Brothers Austin Myara and Adam Myara are dreaming big. Together, the two opened Mojos Real Cuban in Lakewood Ranch in March, and they’re already moving forward on location No. 2, set to open within months along Osprey Avenue in Southside Village.
Like most genius restaurant ideas, the concept is simple: Cuban classics served in a fast-casual, Chipotle-like setting. Pick a Cuban bowl, platter or sandwich, select your rice and beans, then pick a protein. Options include slow-roasted pork and chicken, shredded flank steak and stewed and ground beef. The menu is focused and exact, perfect for wide replication.
Austin, 20, and Adam, 30, aren’t Cuban. But their father immigrated from France to Tampa, where he fell in love with Cuban cuisine, and Adam’s wife’s family does hail from Cuba. During trips to Miami, they dreamed about opening a Cuban restaurant in Sarasota. The brothers’ family owns the Bogey’s Sports Pubs in Bradenton and Venice and Ed’s Tavern in Lakewood Ranch. When they met Cuban chef Will Marquez, they started experimenting with Cuban food at Bogey’s and eventually conjured up Mojos.
The brothers plotted the Southside Village location before opening in Lakewood Ranch. Austin tells me they’re already scouting out a third spot, looking as far north as Tampa as well as closer to home.
The time is right. The Obama administration is easing diplomatic tensions with Cuba, and high-profile visits to the island by Obama, the Tampa Bay Rays and the Rolling Stones have caused interest in Cuban culture and food to mushroom. Can’t make it to Havana? Mojos will bring it to you.
MOJOS REAL CUBAN, 11161 E. S.R. 70, Lakewood Ranch, (941) 756-0467 or mojosrealcuban.com
Color me excited. Boca Kitchen Bar Market, a small Tampa-based chain, is planning to open a fourth location in downtown Sarasota on Lemon Avenue, just south of Main Street. Boca has so far opened in Tampa, Winter Park and Brandon, with a St. Pete spot also in the works. Boca’s other locations serve a globetrotting mix of meats and seafood, but what really sets them apart is their avowed commitment to working with Florida farmers, ranchers and fishermen.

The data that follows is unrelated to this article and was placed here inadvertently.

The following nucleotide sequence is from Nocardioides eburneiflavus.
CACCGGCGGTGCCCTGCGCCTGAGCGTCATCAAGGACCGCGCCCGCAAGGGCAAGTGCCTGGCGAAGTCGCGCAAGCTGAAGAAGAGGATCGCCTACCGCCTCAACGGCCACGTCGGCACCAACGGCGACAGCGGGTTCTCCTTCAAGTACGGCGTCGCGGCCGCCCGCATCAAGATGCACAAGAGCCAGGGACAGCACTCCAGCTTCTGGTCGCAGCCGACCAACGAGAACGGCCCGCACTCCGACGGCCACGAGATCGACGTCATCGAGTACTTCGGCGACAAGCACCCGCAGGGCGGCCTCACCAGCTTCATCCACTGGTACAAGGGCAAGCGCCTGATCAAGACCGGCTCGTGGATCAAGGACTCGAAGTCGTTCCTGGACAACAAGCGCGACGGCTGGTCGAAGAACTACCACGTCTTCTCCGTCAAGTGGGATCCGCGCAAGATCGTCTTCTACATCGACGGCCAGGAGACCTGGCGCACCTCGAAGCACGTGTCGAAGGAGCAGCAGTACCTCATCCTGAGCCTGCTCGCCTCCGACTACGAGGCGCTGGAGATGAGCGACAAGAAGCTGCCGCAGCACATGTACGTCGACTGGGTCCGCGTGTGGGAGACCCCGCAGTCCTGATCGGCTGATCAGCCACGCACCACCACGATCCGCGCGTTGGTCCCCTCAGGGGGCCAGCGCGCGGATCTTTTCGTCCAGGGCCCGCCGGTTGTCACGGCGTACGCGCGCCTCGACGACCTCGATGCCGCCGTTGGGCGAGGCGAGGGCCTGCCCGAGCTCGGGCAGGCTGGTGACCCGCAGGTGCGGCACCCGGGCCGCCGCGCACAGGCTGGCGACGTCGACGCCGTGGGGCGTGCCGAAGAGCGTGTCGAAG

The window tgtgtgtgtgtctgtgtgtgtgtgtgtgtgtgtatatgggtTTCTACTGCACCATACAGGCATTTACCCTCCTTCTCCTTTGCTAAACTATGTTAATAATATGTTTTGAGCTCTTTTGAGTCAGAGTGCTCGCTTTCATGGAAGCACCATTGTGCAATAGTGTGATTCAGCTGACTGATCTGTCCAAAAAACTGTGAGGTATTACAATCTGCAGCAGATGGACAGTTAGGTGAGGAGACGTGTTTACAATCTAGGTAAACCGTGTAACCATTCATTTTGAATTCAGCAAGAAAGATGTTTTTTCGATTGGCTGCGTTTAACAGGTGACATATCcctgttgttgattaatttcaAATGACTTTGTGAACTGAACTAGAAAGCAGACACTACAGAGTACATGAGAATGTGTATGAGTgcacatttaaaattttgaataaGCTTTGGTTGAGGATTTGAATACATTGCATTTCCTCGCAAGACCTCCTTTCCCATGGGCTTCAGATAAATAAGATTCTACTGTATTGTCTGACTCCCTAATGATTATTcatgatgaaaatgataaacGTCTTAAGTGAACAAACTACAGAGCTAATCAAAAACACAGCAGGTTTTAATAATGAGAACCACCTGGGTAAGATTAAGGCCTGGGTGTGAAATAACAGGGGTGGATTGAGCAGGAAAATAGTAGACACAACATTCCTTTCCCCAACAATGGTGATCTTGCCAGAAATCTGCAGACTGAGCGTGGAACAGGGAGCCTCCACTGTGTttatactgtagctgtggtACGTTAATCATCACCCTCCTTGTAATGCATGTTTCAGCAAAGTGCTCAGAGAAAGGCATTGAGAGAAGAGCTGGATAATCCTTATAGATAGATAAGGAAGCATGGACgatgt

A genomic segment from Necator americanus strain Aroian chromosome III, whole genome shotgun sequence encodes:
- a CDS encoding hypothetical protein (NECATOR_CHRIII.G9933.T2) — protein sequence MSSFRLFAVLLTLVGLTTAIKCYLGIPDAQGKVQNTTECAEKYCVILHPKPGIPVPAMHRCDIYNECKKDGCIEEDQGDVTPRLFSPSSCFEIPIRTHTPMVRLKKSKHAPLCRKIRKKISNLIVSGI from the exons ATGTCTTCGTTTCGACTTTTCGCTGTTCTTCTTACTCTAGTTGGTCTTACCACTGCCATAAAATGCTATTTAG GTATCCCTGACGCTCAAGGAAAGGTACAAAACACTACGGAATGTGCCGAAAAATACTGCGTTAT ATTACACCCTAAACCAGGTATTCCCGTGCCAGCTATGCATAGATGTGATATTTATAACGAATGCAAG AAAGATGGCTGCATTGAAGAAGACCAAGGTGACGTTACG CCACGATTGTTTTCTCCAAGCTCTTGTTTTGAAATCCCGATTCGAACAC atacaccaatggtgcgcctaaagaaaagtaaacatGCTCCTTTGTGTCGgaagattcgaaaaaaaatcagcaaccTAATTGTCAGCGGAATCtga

Sarasota is ready for it. Every year, Transition Sarasota, a nonprofit that supports local agriculture, publishes an interactive guide to local food growers and producers. The group identified 98 such businesses and organizations in 2011. By 2014, that number had shot up to 254. Clearly, we’ve got entrepreneurs eager to sell local food and diners eager to search it out. Bring it on.
BOCA KITCHEN BAR MARKET, 19 S. Lemon Ave., Sarasota, bocakbm.com
I was bummed to learn about the recent closings of two lunchtime favorites: Russian House on the South Trail and Lovin’ Spoon Full just east of downtown on Ringling Boulevard.
Russian House served a limited but high-quality selection of East European classics like pierogi, borsch and piroshki. The restaurant didn’t inspire awe, but it showed promise. Its closing leaves our culinary offerings a little less diverse.
Lovin’ Spoon Full, meanwhile, concentrated on well-loved American favorites like BLTs, but did them up right, with excellent breads, fresh ingredients and thoughtfully constructed side dishes. Reasonably priced downtown lunch spots are growing rare. Let’s hope another one takes Spoon Full’s place. Soon.